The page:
Los Angeles Times: Astronomers have noted a curious absence of sunspots despite the fact that the Sun is at solar maximum—the period when the Sun’s magnetic fields are at their most intense. Areas where the magnetic fields are most concentrated are somewhat cooler than the surrounding surface and so appear to viewers on Earth as dark spots. As energy builds up in those areas, its release can cause solar flares and coronal mass ejections. But scientists say that temporary quiet interludes are not unusual even during periods of high solar activity. "You just can't predict the Sun," says solar physicist Tony Phillips.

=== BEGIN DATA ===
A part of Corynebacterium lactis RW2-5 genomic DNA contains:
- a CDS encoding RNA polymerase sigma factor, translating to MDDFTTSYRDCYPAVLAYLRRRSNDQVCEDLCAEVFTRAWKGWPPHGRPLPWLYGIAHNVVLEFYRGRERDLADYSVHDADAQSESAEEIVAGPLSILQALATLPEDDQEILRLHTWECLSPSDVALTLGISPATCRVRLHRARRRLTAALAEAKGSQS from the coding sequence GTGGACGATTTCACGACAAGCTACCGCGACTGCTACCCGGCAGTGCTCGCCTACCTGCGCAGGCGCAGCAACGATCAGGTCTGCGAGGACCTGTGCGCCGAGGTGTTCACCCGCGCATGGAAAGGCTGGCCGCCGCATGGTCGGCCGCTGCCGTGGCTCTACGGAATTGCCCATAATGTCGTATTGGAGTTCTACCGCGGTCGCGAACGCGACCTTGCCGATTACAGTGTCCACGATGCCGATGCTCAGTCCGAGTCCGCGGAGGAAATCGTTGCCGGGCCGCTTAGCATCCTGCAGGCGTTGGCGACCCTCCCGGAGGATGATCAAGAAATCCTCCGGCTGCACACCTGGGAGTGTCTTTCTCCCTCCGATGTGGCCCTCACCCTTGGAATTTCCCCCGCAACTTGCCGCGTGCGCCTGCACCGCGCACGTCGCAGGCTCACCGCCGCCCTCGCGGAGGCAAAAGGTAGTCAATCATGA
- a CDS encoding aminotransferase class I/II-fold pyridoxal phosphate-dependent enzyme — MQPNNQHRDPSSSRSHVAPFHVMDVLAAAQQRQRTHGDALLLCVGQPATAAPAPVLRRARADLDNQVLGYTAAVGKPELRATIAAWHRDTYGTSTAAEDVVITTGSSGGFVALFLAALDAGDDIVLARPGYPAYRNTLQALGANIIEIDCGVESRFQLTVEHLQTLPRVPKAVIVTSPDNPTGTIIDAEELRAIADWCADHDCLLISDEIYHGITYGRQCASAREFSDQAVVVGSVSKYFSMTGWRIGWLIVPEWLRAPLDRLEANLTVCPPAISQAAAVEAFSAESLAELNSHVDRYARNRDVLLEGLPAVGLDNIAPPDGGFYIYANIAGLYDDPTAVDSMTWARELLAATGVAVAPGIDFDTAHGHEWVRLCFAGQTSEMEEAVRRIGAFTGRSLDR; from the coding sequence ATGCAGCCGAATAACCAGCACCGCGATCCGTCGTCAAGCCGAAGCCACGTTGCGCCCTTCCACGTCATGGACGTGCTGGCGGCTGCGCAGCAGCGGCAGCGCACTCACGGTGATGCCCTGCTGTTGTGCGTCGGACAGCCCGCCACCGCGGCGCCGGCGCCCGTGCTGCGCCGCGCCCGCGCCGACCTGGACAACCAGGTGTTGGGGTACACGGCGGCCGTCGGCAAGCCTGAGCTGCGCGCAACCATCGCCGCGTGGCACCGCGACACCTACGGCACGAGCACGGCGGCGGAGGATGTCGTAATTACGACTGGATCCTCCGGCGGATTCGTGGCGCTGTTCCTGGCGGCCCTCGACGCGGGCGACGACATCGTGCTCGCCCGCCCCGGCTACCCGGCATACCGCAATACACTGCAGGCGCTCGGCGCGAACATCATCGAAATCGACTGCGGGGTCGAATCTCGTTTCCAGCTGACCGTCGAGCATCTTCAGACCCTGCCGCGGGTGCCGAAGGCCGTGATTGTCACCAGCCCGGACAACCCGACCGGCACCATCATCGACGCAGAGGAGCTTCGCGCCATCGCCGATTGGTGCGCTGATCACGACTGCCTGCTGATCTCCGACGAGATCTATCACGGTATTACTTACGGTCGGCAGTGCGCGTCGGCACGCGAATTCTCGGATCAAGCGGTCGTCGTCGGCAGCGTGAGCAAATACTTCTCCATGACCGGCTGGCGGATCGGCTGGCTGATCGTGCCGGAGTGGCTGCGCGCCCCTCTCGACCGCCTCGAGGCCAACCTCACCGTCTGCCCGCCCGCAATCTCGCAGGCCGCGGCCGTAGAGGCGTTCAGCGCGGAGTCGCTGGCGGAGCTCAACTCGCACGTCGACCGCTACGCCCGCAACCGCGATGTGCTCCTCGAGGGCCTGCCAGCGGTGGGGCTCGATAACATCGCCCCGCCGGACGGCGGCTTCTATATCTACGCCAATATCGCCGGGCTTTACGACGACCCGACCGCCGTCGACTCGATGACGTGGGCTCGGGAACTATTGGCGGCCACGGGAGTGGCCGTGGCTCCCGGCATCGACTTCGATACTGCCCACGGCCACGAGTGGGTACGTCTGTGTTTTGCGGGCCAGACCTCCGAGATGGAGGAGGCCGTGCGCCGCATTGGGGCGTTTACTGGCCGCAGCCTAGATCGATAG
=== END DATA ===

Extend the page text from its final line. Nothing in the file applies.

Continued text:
Los Angeles Times: The heart beats because of pacemaker cells, which emit rhythmical electrical pulses. The cells are located in just one small part of the heart, the sinoatrial node. If the heart gets damaged and the electrical signals from the pacemaker cells can’t get through to the rest of the heart, the heartbeat can become slow and irregular or stop altogether. Despite the availability of artificial pacemakers, researchers at Cedars-Sinai Heart Institute in Los Angeles are working on a biological solution. They have found a way to transform regular heart cells into pacemaker cells by injecting them with a virus laced with the gene TBX18. Although they have successfully tested the therapy in pigs that suffered complete heart block, further research is needed to understand the long-term consequences before it can be applied to humans.